In the summer I lean toward escapist books and lighthearted reads. In the fall I begin the hunt for deeper, darker (though not necessarily both!) novels. While summer slipped through my fingers, I’m determined to hold onto fall as long as I possibly can. This is my favorite season and it’s the shorted season here in Denver, making it that much more precious to me. These are my top fall reading recommendations as you settle in for the cozy weather. Please note, affiliate links are used below to support Modern Martha.
I just finished this book. I’ll start by saying, not everyone will love this. It wasn’t a traditional beginning-middle-end kind of story. The book follows Andrea throughout her life, short snippets of time, like a series of short stories. You get glimpses of moments that define Andrea (the time she became obsessed with her movie star neighbor, the time she caught her dad doing drugs, the reason she gave up on being an artist).
What sticks with me after reading this is the way the story is told. It’s told from Andrea’s perspective as if she’s talking to a friend or therapist. It’s very personal, and the way she talks is casual and comfortable.
In everyday life when you become friends with someone you learn all of their big stories over time, the stupid, silly, epic, dramatic moments that make them the person they are. That’s exactly how this book felt.
This one falls into the young adult realm. I read this book for the first time when I was 13. It’s really powerful, and I can’t fully describe the book without writing spoilers. So, spoiler alert! Dreamland is about a teenage girl that feels overshadowed by her seemingly perfect sister who has pulled a vanishing act. While her parents are preoccupied with her sister’s disappearance, Caitlin finds herself getting pulled into the world of an intriguing, mysterious type, Rogerson.
She does a lot of things that are out of character. It happens slowly and gradually, so you forgive these things, and when the relationship becomes dark, you feel everything Caitlin feels.
I love this book because it shows you how easily any woman could fall into an abusive relationship. People criticize abuse victims for not getting out, but in this story you see just how it could happen. I’ve re-read this book over and over again (it helps that it’s a very short read).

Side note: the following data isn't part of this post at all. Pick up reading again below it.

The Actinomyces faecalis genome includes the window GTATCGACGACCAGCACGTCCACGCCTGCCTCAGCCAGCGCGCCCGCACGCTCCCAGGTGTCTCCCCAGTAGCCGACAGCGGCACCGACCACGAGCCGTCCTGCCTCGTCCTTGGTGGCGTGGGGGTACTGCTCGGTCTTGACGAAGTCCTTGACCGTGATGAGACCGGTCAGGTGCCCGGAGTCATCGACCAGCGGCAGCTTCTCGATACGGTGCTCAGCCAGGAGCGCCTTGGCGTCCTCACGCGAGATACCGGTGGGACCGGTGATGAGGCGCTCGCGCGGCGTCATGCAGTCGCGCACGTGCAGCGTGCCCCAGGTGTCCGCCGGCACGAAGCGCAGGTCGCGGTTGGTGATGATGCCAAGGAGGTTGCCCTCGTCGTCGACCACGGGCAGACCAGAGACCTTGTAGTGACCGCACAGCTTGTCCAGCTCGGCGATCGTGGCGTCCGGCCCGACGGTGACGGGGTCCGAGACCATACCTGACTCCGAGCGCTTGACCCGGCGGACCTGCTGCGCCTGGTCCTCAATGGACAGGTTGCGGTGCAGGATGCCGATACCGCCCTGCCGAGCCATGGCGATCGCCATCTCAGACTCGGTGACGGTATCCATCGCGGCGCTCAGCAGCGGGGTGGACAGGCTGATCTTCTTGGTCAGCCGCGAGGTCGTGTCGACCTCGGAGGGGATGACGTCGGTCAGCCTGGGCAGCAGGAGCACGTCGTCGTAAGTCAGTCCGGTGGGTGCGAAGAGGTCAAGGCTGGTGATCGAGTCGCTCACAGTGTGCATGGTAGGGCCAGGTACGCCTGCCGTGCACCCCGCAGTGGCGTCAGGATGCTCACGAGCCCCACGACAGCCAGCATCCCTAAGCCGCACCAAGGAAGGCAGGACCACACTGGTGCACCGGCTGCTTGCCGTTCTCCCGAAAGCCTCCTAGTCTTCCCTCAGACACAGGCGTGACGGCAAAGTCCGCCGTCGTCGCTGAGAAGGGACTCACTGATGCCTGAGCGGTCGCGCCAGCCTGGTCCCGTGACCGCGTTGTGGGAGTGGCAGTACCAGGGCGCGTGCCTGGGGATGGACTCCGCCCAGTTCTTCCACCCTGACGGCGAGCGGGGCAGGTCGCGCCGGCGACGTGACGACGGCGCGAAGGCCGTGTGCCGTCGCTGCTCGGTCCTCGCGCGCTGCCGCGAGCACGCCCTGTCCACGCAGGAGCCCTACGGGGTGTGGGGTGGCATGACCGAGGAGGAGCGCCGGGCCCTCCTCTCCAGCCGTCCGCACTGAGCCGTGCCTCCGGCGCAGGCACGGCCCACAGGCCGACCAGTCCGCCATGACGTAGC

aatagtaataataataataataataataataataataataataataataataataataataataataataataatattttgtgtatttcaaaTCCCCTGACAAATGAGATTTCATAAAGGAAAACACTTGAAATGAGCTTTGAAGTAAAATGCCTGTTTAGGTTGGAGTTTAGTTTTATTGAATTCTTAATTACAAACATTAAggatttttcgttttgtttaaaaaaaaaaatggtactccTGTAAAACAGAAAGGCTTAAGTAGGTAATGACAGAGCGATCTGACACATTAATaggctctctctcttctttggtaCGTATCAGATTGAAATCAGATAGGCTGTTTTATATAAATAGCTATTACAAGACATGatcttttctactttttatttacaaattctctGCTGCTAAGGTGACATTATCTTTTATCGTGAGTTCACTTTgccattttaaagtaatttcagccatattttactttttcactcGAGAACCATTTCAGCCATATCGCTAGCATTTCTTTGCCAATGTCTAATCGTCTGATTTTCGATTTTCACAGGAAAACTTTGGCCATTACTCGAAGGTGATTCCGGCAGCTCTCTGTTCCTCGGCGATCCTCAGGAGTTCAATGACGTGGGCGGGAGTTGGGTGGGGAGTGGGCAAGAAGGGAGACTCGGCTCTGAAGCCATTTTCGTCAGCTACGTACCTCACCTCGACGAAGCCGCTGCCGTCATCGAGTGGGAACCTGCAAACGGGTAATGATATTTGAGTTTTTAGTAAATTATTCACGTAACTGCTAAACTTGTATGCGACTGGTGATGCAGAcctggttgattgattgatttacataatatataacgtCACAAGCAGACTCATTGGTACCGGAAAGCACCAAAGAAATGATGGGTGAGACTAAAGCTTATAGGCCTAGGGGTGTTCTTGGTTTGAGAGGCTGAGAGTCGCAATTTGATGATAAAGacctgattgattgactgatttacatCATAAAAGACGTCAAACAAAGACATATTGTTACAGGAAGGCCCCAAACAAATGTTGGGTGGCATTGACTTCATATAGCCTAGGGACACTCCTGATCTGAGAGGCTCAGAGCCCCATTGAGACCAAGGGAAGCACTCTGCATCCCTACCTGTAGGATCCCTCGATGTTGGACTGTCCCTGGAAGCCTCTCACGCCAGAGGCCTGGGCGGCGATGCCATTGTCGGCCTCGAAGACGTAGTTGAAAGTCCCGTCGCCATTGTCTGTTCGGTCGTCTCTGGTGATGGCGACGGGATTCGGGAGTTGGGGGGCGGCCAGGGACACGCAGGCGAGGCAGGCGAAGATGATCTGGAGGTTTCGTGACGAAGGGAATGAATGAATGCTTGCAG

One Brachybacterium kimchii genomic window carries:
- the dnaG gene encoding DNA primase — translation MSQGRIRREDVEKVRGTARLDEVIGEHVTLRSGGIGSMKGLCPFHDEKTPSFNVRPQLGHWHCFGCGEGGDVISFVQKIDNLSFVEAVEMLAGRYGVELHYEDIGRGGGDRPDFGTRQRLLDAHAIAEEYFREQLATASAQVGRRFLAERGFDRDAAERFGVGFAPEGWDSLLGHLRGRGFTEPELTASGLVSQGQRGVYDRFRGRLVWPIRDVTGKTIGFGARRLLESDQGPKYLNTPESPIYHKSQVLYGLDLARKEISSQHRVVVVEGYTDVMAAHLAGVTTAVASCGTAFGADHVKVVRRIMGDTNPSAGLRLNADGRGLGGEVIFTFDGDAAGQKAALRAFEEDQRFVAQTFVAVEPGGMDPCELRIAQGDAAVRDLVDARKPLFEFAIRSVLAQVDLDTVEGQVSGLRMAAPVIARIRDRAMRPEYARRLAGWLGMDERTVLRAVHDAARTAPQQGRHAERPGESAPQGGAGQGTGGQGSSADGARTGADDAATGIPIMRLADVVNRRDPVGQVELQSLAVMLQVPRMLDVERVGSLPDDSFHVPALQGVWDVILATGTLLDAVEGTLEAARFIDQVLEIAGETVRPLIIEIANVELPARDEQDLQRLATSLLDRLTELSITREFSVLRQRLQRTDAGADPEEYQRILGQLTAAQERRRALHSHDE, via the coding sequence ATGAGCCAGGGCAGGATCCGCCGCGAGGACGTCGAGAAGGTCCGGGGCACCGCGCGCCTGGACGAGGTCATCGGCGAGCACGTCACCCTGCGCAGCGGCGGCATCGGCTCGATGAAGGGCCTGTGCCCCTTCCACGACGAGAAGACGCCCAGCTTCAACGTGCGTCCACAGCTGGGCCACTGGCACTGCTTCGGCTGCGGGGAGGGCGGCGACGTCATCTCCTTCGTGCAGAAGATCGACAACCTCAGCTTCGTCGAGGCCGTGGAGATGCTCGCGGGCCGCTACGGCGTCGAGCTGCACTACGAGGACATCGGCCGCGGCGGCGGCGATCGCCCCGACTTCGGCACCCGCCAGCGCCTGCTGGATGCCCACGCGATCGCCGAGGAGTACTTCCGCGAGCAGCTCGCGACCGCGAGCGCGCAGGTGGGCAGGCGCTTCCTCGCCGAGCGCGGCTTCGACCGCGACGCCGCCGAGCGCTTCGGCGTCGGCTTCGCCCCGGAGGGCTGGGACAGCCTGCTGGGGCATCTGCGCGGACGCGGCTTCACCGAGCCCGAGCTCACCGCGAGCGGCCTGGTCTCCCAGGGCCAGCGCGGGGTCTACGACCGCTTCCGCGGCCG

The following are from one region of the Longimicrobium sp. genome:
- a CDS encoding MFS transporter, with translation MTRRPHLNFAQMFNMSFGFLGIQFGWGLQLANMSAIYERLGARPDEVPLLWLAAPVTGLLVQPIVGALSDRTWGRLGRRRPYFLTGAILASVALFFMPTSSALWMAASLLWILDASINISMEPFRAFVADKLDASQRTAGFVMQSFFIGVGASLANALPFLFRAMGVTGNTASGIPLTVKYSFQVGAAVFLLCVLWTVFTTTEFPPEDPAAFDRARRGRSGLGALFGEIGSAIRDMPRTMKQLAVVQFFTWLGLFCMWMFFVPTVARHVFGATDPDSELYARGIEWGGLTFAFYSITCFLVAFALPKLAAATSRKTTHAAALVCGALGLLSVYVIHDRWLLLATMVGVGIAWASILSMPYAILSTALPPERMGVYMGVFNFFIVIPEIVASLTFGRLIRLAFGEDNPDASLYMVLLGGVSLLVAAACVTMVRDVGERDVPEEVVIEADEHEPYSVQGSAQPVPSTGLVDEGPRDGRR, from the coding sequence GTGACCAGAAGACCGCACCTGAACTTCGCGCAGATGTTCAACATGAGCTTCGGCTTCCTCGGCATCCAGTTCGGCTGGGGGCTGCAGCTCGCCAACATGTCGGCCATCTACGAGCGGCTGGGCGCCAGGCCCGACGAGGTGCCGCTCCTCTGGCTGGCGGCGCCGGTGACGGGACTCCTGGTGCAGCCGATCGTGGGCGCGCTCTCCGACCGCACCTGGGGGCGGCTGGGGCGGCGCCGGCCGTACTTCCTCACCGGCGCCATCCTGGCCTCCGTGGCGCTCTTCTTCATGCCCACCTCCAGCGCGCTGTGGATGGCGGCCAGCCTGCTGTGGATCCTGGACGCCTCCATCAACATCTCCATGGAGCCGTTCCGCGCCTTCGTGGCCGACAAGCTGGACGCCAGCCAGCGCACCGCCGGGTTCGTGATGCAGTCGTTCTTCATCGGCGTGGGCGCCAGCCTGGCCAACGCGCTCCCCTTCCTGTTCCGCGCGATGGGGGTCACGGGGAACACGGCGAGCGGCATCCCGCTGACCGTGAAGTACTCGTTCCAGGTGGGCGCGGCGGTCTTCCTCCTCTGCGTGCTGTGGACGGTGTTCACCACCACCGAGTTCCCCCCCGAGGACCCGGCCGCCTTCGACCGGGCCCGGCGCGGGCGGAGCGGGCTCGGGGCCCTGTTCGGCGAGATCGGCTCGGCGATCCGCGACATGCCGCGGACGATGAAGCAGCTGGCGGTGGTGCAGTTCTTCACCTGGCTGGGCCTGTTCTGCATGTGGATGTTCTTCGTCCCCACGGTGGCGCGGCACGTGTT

If this ever gets made into a Lifetime movie, I volunteer to play Caitlin! Just writing this, I’m thinking about going to the basement and digging up my copy right now.
We just read Final Girls last month in the Modern Martha book club. While it doesn’t make it on my “best books of 2017” list, it’s a perfect fall read.
Final Girls follows the story of three women who were all sole survivors of separate massacres. It’s told from the perspective of Quincy, an unreliable narrator at its finest! Quincy has a black hole where the memory of her massacre experience should be. She copes with her baking blog (#relatable) and the support of her public defender boyfriend and Coop, the police officer who rescued her. Her semblance of normalcy starts to show cracks when one of the Final Girls dies and the other appears on Quincy’s doorstep.
What was tough for me with this book was the main character and her boyfriend. They’re not very likable characters, so it’s hard to support them or root for them. But, what this book does have going for it is suspense. It was an absolute page-turner. I couldn’t put it down. The moment I was like okay, yeah, let me put this book down so I can get some sleep, NOPE!
The author brilliantly layers together chapters in current day and chapters revealing what happened to Quincy the night of the murders. So, as Quincy is getting closer to getting her memories back, you’re seeing firsthand what happened. Well done, Riley Sager.
Pride and prejudice fans, this one is for you! Margaret Hale’s family unexpectedly moves from the slow-paced countryside to the industrial town of Milton. Adjusting to her new life is incredibly difficult for her, and she instantly finds an enemy in John Thornton, the man who runs the biggest cotton mill in town.
The book is very good, but the BBC miniseries adaptation is even better. I rarely say a movie is better than a book, but the movie is able to give the modern reader/viewer a more satisfying ending.
Either way, I love this story, and I can’t believe someone didn’t tell me about it sooner! If you like a good “Mr. Grump Grump” as my friend Laurie calls a good Mr. Darcy, then you’ll enjoy this.
I hope you enjoy my list! Have you read these? What do you think of them? Any recommendations for me? Leave them in the comments below!